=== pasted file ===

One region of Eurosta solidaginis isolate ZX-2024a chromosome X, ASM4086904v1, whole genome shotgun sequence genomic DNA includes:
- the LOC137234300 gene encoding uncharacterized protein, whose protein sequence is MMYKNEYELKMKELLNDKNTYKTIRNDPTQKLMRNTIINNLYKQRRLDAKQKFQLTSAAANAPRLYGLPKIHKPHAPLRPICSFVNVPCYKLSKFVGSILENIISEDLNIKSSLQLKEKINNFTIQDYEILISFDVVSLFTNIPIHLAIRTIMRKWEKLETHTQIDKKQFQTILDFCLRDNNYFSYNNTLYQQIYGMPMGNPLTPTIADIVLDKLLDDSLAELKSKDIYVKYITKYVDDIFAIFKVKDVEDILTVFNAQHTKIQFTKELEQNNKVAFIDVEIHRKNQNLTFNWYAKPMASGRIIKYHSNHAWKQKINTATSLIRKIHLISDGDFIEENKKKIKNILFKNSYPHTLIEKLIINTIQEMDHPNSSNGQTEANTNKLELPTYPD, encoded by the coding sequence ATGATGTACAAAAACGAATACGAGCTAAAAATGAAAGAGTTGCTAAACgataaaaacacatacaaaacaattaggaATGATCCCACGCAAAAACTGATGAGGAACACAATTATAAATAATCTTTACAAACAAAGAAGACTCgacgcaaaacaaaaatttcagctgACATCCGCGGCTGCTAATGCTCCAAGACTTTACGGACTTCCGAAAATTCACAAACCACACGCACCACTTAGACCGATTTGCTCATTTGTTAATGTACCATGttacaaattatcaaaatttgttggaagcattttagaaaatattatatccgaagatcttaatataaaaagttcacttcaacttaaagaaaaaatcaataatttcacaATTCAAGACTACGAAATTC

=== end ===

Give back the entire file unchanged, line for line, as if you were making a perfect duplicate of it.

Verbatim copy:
One region of Eurosta solidaginis isolate ZX-2024a chromosome X, ASM4086904v1, whole genome shotgun sequence genomic DNA includes:
- the LOC137234300 gene encoding uncharacterized protein, whose protein sequence is MMYKNEYELKMKELLNDKNTYKTIRNDPTQKLMRNTIINNLYKQRRLDAKQKFQLTSAAANAPRLYGLPKIHKPHAPLRPICSFVNVPCYKLSKFVGSILENIISEDLNIKSSLQLKEKINNFTIQDYEILISFDVVSLFTNIPIHLAIRTIMRKWEKLETHTQIDKKQFQTILDFCLRDNNYFSYNNTLYQQIYGMPMGNPLTPTIADIVLDKLLDDSLAELKSKDIYVKYITKYVDDIFAIFKVKDVEDILTVFNAQHTKIQFTKELEQNNKVAFIDVEIHRKNQNLTFNWYAKPMASGRIIKYHSNHAWKQKINTATSLIRKIHLISDGDFIEENKKKIKNILFKNSYPHTLIEKLIINTIQEMDHPNSSNGQTEANTNKLELPTYPD, encoded by the coding sequence ATGATGTACAAAAACGAATACGAGCTAAAAATGAAAGAGTTGCTAAACgataaaaacacatacaaaacaattaggaATGATCCCACGCAAAAACTGATGAGGAACACAATTATAAATAATCTTTACAAACAAAGAAGACTCgacgcaaaacaaaaatttcagctgACATCCGCGGCTGCTAATGCTCCAAGACTTTACGGACTTCCGAAAATTCACAAACCACACGCACCACTTAGACCGATTTGCTCATTTGTTAATGTACCATGttacaaattatcaaaatttgttggaagcattttagaaaatattatatccgaagatcttaatataaaaagttcacttcaacttaaagaaaaaatcaataatttcacaATTCAAGACTACGAAATTC